118 Draft of an Address of Sundry Ministers to the General Court

    [July 7 1699]

    To His Excellency, the Governour, And the Honourable, the great and General Assembly, now mett at Boston.

    The Address of sundry ministers who then [members] of the late Corporation of Harvard Colledge upon1 The Consideration of the Deplorable State, whereinto the Colledge is now for want of a charter-settlement reduced, and threatened with no less than a Dissolution and a Dissipation of that Society; (the Consequences whereof would bee very fatal) if due means bee not used without any Delay, to prevent so terrible a Calamity; Wee have thought it our Duty, once again to Address the Honourable Assembly That a Charter-Settlement of that Society may bee by them Endeavoured.

    And wee do more particularly pray That in the Charter for the Colledge, our Holy Religion may bee Secured unto us, and unto our posterity, by a provision That no person shall bee chosen president, or Fellow of the Colledge but such as declare their Adherence unto the principles of Reformation which were Espoused and intended by those who first settled in this Country and Founded the Colledge, and have hitherto bin the generall profession of New England. And That the power of the visitation bee so expressed,2 as that wee may have Reason to hope that the Charter will bee favoured with the Royal Approbation.

    And inasmuch as the sure and the most likely if not the only way to obtain the Charter-Settlement so much to bee desired, is to send over an Agent, to sollicit so important an Affayr, wee pray the General Assembly to take that matter into their serious consideration.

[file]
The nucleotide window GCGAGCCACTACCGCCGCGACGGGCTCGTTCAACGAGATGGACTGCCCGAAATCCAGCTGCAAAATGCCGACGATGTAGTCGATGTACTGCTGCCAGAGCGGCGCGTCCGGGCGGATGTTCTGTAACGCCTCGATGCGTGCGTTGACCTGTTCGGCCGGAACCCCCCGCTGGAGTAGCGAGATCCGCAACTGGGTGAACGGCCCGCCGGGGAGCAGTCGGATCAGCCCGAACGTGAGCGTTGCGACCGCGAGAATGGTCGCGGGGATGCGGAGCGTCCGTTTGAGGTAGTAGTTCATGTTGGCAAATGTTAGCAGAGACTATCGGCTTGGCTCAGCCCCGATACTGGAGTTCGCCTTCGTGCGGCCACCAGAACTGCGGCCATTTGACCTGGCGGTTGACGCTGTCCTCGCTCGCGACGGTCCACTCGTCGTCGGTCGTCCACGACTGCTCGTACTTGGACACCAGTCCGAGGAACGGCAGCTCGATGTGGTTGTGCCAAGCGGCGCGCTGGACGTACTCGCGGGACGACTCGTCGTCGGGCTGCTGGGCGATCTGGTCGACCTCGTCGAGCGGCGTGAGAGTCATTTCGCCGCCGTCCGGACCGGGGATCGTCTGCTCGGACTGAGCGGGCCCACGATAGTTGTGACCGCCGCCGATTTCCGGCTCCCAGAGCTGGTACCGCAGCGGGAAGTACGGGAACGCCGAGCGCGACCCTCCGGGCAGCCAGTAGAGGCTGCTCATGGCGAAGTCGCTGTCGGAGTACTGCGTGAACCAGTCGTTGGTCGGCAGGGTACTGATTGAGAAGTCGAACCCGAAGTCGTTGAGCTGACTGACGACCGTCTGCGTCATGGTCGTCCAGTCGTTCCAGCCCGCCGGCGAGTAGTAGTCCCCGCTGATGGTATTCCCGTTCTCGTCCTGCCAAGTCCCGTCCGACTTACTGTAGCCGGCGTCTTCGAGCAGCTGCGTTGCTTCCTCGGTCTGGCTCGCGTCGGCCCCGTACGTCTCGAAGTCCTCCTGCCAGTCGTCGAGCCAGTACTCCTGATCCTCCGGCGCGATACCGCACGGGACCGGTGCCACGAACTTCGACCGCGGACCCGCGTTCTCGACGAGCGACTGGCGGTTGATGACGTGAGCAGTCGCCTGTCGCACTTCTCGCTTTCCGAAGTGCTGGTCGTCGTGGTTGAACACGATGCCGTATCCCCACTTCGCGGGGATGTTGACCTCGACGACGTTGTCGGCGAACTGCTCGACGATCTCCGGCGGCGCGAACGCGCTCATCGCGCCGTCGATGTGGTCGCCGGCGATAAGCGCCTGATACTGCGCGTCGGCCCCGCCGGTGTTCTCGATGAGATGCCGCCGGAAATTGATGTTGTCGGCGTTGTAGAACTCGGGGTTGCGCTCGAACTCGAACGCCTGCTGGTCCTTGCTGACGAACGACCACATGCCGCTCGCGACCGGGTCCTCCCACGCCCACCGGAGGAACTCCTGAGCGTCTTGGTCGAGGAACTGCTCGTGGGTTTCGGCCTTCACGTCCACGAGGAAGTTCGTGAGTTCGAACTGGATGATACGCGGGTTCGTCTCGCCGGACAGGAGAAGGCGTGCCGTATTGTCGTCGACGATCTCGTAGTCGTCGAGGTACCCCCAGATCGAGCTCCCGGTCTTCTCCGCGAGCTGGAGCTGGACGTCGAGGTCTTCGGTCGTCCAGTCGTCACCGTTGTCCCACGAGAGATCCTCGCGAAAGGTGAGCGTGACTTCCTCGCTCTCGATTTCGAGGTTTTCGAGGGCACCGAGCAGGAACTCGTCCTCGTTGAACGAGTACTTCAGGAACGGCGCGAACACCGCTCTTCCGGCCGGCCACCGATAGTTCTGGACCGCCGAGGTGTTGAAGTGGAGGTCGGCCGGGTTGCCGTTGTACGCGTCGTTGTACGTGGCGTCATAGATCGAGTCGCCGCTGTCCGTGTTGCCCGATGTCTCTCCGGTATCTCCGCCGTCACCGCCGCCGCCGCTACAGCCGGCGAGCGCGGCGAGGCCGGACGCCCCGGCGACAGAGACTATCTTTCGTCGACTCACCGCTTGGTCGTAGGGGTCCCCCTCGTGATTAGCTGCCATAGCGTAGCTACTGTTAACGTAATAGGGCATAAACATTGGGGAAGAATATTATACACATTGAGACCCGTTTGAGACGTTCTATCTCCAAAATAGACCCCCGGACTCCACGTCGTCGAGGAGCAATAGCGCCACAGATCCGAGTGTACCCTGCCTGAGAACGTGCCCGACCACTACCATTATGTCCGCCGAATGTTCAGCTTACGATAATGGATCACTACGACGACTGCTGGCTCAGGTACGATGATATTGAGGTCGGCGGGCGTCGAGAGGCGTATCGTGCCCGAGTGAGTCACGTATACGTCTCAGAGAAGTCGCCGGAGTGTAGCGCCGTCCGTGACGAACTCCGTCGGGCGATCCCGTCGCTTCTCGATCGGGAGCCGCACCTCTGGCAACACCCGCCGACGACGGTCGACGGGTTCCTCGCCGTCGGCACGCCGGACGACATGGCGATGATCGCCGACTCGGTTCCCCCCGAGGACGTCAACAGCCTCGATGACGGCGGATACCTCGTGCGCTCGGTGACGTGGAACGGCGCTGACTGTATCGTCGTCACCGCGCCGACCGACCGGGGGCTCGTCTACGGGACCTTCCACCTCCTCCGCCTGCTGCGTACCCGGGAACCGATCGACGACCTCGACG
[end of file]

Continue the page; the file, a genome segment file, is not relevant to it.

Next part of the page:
If these things bee done, since the God of Heaven hath given us a Governour, who will improve His Great interest for us, Wee are not without Hopes, but that the Colledge may again flourish, to the manifold Advantage of more than this whole province, both in present and Future Times. But if this Assembly Rise without doing anything to Raise the Colledge, that most vital part of N.E. out of the Death now upon it, wee the subscribers of this Address must have nothing to support us under so extreme a distress coming upon this Last, but only This, That wee have delivered our own soules.3

    I M.

    James Allen

    Sam. Torrey

    Sam. Willard

    Pet. Thacher

    John Danforth

    C. Mather

    Benj. Wadsworth.

    College Papers, i. 22 (No. 56). This draft is in Cotton Mather’s handwriting, with emendations and signatures by Increase Mather. Several words have been crossed out. It is printed in Quincy, History, i. 99n. and a portion of it in Morison, Seventeenth Century, ii. 524. The signers were all ministers and supporters of President Mather on the Corporation. The two Mathers were at the Second Church, Boston. Allen (First Church) and Willard (Old South), together with Cotton Mather, were among signers of an earlier protest; see No. 109. Samuel Torrey, minister in Weymouth, was of the Class of 1656, though he did not graduate. Peter Thacher, minister of Milton, graduated from Harvard in 1671, and had served earlier as a Fellow. John Danforth (A.B. 1677) was minister in Dorchester. Wadsworth (A.B. 1690) served the First Church; he became President of the College in 1725. Willard followed Charles Morton as Vice-President, serving from 1700 to 1707. Most of these men served as Fellows until 1707; their insistence on a religious qualification was not shared by all members of the Corporation; and, when incorporated in the Charter of 1699, resulted in its veto by Governor Bellomont.